The ROS1 IHC has shown good sensitivity and specificity as a surrogate marker for ROS1 rearrangement in lung adenocarcinomas [90,91,92,93,94,95], but recent studies showed much lower specificity in gastric adenocarcinomas (3/23) and cholangiocarcinomas (0/72) when compared to NGS assays. [96, 97] So far there is no report of ROS1 inhibitors being used in cholangiocarcinomas and the potential use of ROS1 IHC expression for prognostic purposes is unclear. Two retrospective studies looking at survival based on ROS1 IHC showed opposing results, one suggested better prognosis and histologic differentiation and the other a worse prognosis. [97, 98] Tumors with low expression in ROS1, ALK, and c-MET IHC were associated with better response to a combination of gemcitabine, oxaliplatin and cetuximab, than those with high expression of ROS1, ALK and c-MET. [98]

Overall the data on ROS1 in extracolonic cancers is sparse. Despite the increasing interest in targeted therapy in the rare cases with ROS1 rearrangement, the poor concordance between IHC overexpression and the fusion supports no role for universal screening for ROS1 alterations with ROS1 IHC in GIT malignancies.

KRAS

KRAS mutation testing has shown to be an important predictive marker in colorectal carcinomas. [99,100,101] It is unclear if the decision to perform KRAS testing should be driven by the responsible pathologist or be requested by the treating medical oncologist. For the purpose of this review we excluded KRAS from the decision algorithms.

Conclusion

In conclusion, the evolution of predictive biomarkers in diagnostic oncology is rapidly outpacing the established clinical guidelines, and pathologists will encounter increasing off-label testing requests. Substantial evidence supports screening for MMR deficiency in GIT adenocarcinomas and HER2 overexpression in colorectal adenocarcinomas when alternative treatment is needed. That said, there is an obvious need for evidence-driven testing algorithms and established roles for medical and diagnostic oncologists, so that predictive and prognostic biomarker testing can be optimized. Currently it is up to the pathologist to assess if a requested off-label test is appropriate based on his or her knowledge of the clinical context. In the absence of more regular guideline updates, review papers can be of great aid to the pathologist with evidence-based recommendations.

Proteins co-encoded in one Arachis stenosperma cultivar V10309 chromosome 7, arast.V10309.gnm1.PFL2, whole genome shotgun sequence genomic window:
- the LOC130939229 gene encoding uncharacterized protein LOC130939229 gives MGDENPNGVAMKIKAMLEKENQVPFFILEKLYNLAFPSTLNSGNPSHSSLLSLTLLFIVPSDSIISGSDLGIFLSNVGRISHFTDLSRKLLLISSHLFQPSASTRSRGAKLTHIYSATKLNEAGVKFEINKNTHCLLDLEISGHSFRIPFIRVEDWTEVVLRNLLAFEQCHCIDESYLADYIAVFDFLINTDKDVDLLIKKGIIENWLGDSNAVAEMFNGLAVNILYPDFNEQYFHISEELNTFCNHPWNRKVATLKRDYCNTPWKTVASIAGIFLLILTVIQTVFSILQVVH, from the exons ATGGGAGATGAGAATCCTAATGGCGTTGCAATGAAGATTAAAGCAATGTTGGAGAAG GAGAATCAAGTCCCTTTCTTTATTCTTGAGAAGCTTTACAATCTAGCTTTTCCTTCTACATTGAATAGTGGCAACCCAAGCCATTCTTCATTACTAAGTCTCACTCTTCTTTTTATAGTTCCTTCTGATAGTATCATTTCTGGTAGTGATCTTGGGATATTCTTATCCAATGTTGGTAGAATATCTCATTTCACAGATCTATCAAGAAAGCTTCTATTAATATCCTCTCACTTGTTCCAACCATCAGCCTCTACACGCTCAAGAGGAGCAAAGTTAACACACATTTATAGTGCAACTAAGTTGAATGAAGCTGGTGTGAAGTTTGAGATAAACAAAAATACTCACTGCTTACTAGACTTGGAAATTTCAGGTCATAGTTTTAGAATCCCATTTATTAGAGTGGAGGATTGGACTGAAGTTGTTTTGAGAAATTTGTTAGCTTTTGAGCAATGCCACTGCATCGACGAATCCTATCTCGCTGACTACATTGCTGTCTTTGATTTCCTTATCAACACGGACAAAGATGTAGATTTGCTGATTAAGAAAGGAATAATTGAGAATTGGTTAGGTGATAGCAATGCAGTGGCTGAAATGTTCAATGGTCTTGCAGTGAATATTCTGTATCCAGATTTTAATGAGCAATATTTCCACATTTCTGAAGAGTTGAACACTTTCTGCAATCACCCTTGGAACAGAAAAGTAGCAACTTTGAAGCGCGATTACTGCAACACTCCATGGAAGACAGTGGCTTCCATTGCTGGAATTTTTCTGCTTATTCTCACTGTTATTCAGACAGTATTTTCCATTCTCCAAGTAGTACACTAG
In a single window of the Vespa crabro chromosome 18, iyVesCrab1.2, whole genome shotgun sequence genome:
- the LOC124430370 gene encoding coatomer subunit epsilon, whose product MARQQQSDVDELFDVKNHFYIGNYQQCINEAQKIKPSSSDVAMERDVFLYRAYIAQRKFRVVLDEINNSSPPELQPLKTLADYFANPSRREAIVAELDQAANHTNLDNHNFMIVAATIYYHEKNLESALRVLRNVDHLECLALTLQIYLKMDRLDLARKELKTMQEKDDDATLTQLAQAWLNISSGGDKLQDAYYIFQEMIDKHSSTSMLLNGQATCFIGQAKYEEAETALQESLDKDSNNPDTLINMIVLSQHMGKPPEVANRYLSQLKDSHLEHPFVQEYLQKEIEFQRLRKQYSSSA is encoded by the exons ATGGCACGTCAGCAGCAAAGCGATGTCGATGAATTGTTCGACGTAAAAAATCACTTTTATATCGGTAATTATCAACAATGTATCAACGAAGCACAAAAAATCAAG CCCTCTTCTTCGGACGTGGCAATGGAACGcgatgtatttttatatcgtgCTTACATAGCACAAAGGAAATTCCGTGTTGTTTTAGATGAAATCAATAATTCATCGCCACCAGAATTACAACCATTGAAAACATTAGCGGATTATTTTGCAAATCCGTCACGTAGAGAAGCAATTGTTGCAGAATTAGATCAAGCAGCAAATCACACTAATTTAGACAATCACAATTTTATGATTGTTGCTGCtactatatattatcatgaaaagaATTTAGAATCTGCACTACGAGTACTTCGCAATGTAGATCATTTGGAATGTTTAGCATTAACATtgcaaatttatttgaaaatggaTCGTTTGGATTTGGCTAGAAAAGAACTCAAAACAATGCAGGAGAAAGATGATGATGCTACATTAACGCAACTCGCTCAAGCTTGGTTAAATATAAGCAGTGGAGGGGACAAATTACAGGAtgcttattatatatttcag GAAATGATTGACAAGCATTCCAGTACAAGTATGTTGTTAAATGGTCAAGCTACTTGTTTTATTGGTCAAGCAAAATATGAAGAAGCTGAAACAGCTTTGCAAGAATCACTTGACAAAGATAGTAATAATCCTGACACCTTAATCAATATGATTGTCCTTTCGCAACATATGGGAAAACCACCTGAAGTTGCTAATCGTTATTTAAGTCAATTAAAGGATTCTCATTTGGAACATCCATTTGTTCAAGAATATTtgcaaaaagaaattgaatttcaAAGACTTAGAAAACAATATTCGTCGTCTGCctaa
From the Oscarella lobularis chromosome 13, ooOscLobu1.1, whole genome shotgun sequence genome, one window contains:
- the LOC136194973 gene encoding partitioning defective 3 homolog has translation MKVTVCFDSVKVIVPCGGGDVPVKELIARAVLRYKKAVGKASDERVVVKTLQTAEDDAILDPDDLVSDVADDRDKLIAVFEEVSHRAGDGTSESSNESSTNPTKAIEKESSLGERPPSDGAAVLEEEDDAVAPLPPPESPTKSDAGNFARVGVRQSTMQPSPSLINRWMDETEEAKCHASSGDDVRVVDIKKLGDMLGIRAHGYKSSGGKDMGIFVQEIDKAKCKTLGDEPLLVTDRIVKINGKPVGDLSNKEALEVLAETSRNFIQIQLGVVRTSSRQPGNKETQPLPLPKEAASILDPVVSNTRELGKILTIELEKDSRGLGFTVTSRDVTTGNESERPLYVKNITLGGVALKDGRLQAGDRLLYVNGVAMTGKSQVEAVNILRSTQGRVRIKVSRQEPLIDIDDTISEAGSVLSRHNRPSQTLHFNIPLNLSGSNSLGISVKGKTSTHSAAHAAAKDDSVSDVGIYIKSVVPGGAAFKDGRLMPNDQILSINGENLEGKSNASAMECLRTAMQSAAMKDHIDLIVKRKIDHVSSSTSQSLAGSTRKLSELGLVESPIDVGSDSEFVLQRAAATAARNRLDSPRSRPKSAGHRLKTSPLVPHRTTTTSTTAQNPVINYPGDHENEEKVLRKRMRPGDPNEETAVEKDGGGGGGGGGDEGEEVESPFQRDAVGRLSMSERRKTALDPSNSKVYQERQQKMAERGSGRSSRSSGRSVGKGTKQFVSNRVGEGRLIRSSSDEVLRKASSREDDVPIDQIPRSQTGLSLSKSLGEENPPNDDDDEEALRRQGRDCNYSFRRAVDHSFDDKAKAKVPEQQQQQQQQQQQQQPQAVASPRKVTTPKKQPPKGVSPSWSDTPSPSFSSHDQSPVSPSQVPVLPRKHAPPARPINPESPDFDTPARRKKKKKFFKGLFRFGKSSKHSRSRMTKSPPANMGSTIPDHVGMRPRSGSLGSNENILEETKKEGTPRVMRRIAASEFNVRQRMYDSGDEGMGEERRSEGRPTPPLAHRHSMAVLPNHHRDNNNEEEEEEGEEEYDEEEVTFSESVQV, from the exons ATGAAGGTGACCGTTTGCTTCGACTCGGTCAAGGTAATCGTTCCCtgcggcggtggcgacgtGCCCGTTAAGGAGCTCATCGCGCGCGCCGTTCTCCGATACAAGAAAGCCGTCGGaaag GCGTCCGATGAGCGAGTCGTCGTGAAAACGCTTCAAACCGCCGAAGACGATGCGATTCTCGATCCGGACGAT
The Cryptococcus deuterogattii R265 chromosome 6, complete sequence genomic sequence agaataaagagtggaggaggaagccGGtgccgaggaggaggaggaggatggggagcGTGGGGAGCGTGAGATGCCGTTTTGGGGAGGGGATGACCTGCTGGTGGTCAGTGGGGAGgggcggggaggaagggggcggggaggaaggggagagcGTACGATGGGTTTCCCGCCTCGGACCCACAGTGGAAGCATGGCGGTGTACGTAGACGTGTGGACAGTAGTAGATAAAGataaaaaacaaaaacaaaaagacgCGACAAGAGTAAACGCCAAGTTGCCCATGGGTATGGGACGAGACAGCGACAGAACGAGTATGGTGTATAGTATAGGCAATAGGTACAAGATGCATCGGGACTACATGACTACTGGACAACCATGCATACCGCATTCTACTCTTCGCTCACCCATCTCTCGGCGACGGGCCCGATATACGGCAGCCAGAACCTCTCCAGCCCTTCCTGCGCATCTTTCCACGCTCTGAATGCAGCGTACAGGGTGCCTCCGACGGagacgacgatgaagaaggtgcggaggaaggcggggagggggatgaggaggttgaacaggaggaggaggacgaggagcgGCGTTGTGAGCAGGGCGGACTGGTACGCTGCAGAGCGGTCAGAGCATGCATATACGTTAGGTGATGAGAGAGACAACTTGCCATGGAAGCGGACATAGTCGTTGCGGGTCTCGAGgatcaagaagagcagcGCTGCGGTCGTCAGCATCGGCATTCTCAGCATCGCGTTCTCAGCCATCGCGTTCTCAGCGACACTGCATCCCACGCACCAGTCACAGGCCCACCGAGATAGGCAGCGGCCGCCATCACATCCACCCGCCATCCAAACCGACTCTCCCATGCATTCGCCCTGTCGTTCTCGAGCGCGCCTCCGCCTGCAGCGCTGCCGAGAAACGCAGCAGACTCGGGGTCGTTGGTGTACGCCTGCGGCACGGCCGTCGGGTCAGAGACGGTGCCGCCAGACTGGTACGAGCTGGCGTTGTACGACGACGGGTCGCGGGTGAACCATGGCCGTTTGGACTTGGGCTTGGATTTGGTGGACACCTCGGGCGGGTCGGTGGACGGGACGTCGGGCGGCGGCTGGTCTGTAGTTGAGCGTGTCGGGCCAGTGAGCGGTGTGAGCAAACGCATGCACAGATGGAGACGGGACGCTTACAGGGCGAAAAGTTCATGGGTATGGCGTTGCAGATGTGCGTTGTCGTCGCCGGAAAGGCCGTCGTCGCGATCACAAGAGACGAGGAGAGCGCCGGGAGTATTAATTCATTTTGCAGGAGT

Availability of data and materials

N/A, no new patient data presented.

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All authors participated on the design of the review, the review of literature and manuscript preparation. All authors read and approved the final manuscript.

Correspondence to David F. Schaeffer.

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Keywords

  • Gastrointestinal tract cancer
  • HER2
  • MMR
  • PD-L1
  • BRAF V600E
  • ROS1
  • Immunohistochemistry
  • Predictive biomarkers